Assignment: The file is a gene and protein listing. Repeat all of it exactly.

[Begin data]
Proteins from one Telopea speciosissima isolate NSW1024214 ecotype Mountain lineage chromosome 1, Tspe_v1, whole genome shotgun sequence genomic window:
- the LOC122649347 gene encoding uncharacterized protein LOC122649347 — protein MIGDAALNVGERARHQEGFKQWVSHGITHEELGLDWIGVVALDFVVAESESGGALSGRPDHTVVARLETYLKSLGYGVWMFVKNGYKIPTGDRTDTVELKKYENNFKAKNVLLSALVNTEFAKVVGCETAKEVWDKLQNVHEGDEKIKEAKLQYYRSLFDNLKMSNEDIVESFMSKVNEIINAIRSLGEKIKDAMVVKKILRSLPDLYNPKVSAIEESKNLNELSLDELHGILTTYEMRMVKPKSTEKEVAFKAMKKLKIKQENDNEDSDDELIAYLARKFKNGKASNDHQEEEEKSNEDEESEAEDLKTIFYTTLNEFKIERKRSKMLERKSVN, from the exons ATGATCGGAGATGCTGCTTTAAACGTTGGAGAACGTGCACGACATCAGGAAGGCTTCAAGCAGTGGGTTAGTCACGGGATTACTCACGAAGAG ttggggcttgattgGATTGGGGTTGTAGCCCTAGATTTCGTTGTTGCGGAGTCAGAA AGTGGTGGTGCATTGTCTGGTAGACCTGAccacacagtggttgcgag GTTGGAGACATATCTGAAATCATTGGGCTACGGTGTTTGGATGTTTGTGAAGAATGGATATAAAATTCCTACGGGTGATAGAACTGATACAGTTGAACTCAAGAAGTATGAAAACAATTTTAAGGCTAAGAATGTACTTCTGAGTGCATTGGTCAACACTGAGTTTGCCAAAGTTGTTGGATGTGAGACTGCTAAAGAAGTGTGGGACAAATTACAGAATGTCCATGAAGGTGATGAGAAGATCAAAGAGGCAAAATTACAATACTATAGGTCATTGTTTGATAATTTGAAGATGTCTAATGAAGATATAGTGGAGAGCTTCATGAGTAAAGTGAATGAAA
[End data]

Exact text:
Proteins from one Telopea speciosissima isolate NSW1024214 ecotype Mountain lineage chromosome 1, Tspe_v1, whole genome shotgun sequence genomic window:
- the LOC122649347 gene encoding uncharacterized protein LOC122649347 — protein MIGDAALNVGERARHQEGFKQWVSHGITHEELGLDWIGVVALDFVVAESESGGALSGRPDHTVVARLETYLKSLGYGVWMFVKNGYKIPTGDRTDTVELKKYENNFKAKNVLLSALVNTEFAKVVGCETAKEVWDKLQNVHEGDEKIKEAKLQYYRSLFDNLKMSNEDIVESFMSKVNEIINAIRSLGEKIKDAMVVKKILRSLPDLYNPKVSAIEESKNLNELSLDELHGILTTYEMRMVKPKSTEKEVAFKAMKKLKIKQENDNEDSDDELIAYLARKFKNGKASNDHQEEEEKSNEDEESEAEDLKTIFYTTLNEFKIERKRSKMLERKSVN, from the exons ATGATCGGAGATGCTGCTTTAAACGTTGGAGAACGTGCACGACATCAGGAAGGCTTCAAGCAGTGGGTTAGTCACGGGATTACTCACGAAGAG ttggggcttgattgGATTGGGGTTGTAGCCCTAGATTTCGTTGTTGCGGAGTCAGAA AGTGGTGGTGCATTGTCTGGTAGACCTGAccacacagtggttgcgag GTTGGAGACATATCTGAAATCATTGGGCTACGGTGTTTGGATGTTTGTGAAGAATGGATATAAAATTCCTACGGGTGATAGAACTGATACAGTTGAACTCAAGAAGTATGAAAACAATTTTAAGGCTAAGAATGTACTTCTGAGTGCATTGGTCAACACTGAGTTTGCCAAAGTTGTTGGATGTGAGACTGCTAAAGAAGTGTGGGACAAATTACAGAATGTCCATGAAGGTGATGAGAAGATCAAAGAGGCAAAATTACAATACTATAGGTCATTGTTTGATAATTTGAAGATGTCTAATGAAGATATAGTGGAGAGCTTCATGAGTAAAGTGAATGAAA